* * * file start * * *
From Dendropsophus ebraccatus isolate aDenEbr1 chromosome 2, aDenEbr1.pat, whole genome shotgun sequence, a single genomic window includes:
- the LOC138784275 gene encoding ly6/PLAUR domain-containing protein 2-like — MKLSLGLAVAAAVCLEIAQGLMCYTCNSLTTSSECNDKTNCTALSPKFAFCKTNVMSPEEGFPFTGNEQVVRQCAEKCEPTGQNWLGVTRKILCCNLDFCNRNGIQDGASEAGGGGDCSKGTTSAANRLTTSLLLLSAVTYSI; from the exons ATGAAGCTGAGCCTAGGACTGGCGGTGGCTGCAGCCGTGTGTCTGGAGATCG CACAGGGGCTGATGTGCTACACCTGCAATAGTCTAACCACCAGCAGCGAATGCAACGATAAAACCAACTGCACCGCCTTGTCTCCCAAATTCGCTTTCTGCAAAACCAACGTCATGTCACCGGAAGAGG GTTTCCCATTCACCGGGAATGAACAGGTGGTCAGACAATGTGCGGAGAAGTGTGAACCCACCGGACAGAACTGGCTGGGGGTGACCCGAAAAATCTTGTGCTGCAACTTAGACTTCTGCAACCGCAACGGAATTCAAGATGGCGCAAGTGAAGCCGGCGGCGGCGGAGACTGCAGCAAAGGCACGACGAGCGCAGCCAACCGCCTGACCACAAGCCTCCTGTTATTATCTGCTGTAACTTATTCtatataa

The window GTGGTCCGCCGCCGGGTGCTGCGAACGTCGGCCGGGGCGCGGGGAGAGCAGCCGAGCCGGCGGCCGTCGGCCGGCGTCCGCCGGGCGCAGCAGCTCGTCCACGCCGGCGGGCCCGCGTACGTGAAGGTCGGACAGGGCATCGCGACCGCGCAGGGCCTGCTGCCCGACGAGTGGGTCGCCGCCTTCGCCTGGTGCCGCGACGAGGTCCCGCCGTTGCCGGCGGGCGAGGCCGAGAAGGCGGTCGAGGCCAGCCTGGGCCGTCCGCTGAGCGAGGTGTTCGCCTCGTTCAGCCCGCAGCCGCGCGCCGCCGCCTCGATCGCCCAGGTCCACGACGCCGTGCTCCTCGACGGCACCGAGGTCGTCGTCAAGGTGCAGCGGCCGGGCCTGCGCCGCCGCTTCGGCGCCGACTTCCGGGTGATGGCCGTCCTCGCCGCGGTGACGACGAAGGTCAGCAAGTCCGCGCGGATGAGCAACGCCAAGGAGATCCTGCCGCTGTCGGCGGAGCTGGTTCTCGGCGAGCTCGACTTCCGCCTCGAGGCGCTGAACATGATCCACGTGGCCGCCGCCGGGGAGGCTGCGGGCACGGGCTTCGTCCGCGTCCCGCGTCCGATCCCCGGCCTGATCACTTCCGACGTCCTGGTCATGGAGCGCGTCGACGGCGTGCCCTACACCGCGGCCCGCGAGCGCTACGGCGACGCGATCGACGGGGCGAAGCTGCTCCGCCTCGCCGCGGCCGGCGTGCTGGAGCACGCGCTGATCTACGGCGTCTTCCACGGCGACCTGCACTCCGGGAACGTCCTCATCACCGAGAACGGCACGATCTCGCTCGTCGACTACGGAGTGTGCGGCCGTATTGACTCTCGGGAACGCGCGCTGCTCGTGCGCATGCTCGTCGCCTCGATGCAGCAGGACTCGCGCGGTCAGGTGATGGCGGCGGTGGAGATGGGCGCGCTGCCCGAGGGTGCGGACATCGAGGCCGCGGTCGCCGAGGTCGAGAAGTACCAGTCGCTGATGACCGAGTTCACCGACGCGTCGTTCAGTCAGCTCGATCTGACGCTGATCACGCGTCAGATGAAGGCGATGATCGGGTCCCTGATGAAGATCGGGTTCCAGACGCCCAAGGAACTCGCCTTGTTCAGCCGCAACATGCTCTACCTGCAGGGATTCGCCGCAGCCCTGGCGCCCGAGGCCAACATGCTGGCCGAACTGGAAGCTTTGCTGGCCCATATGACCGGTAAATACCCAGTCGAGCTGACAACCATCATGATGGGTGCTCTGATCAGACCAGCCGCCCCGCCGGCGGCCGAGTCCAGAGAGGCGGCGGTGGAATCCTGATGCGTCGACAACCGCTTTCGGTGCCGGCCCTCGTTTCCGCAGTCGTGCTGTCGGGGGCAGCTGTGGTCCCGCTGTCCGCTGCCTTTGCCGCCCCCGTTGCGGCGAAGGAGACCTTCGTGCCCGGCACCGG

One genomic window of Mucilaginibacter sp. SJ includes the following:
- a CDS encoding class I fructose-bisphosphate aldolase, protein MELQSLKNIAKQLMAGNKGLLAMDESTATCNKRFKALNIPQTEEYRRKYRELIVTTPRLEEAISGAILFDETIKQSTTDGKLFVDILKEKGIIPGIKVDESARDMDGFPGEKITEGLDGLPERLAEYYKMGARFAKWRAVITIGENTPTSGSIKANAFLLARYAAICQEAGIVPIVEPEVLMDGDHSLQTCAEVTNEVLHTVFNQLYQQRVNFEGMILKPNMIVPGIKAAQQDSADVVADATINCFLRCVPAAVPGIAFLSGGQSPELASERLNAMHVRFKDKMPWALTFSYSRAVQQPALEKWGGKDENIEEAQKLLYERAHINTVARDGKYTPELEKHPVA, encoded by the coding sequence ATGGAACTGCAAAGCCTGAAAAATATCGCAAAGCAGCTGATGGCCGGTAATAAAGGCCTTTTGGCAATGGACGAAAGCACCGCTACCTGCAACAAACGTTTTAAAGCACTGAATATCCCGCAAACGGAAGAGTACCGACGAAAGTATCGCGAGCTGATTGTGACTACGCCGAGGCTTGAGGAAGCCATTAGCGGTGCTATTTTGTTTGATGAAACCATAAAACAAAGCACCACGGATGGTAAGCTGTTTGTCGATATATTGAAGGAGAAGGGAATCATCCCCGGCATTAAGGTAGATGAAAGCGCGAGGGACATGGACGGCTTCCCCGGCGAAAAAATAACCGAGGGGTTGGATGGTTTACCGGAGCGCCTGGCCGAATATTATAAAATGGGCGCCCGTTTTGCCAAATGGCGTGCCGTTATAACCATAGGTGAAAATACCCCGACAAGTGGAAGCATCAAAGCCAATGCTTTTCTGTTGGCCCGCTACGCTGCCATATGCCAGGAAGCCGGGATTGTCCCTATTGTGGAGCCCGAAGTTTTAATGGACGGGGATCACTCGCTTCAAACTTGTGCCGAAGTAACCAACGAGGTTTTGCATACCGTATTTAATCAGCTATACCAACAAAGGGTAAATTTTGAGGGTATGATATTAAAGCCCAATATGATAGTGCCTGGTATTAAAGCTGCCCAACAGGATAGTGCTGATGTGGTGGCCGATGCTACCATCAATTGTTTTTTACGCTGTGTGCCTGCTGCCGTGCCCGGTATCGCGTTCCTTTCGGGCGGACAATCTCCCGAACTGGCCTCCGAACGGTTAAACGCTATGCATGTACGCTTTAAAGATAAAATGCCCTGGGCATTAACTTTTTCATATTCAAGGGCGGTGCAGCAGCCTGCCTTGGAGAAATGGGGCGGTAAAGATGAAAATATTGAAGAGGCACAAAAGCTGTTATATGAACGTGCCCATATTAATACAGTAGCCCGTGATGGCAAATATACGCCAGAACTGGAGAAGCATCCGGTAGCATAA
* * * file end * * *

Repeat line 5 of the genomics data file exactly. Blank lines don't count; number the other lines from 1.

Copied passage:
- a CDS encoding class I fructose-bisphosphate aldolase, protein MELQSLKNIAKQLMAGNKGLLAMDESTATCNKRFKALNIPQTEEYRRKYRELIVTTPRLEEAISGAILFDETIKQSTTDGKLFVDILKEKGIIPGIKVDESARDMDGFPGEKITEGLDGLPERLAEYYKMGARFAKWRAVITIGENTPTSGSIKANAFLLARYAAICQEAGIVPIVEPEVLMDGDHSLQTCAEVTNEVLHTVFNQLYQQRVNFEGMILKPNMIVPGIKAAQQDSADVVADATINCFLRCVPAAVPGIAFLSGGQSPELASERLNAMHVRFKDKMPWALTFSYSRAVQQPALEKWGGKDENIEEAQKLLYERAHINTVARDGKYTPELEKHPVA, encoded by the coding sequence ATGGAACTGCAAAGCCTGAAAAATATCGCAAAGCAGCTGATGGCCGGTAATAAAGGCCTTTTGGCAATGGACGAAAGCACCGCTACCTGCAACAAACGTTTTAAAGCACTGAATATCCCGCAAACGGAAGAGTACCGACGAAAGTATCGCGAGCTGATTGTGACTACGCCGAGGCTTGAGGAAGCCATTAGCGGTGCTATTTTGTTTGATGAAACCATAAAACAAAGCACCACGGATGGTAAGCTGTTTGTCGATATATTGAAGGAGAAGGGAATCATCCCCGGCATTAAGGTAGATGAAAGCGCGAGGGACATGGACGGCTTCCCCGGCGAAAAAATAACCGAGGGGTTGGATGGTTTACCGGAGCGCCTGGCCGAATATTATAAAATGGGCGCCCGTTTTGCCAAATGGCGTGCCGTTATAACCATAGGTGAAAATACCCCGACAAGTGGAAGCATCAAAGCCAATGCTTTTCTGTTGGCCCGCTACGCTGCCATATGCCAGGAAGCCGGGATTGTCCCTATTGTGGAGCCCGAAGTTTTAATGGACGGGGATCACTCGCTTCAAACTTGTGCCGAAGTAACCAACGAGGTTTTGCATACCGTATTTAATCAGCTATACCAACAAAGGGTAAATTTTGAGGGTATGATATTAAAGCCCAATATGATAGTGCCTGGTATTAAAGCTGCCCAACAGGATAGTGCTGATGTGGTGGCCGATGCTACCATCAATTGTTTTTTACGCTGTGTGCCTGCTGCCGTGCCCGGTATCGCGTTCCTTTCGGGCGGACAATCTCCCGAACTGGCCTCCGAACGGTTAAACGCTATGCATGTACGCTTTAAAGATAAAATGCCCTGGGCATTAACTTTTTCATATTCAAGGGCGGTGCAGCAGCCTGCCTTGGAGAAATGGGGCGGTAAAGATGAAAATATTGAAGAGGCACAAAAGCTGTTATATGAACGTGCCCATATTAATACAGTAGCCCGTGATGGCAAATATACGCCAGAACTGGAGAAGCATCCGGTAGCATAA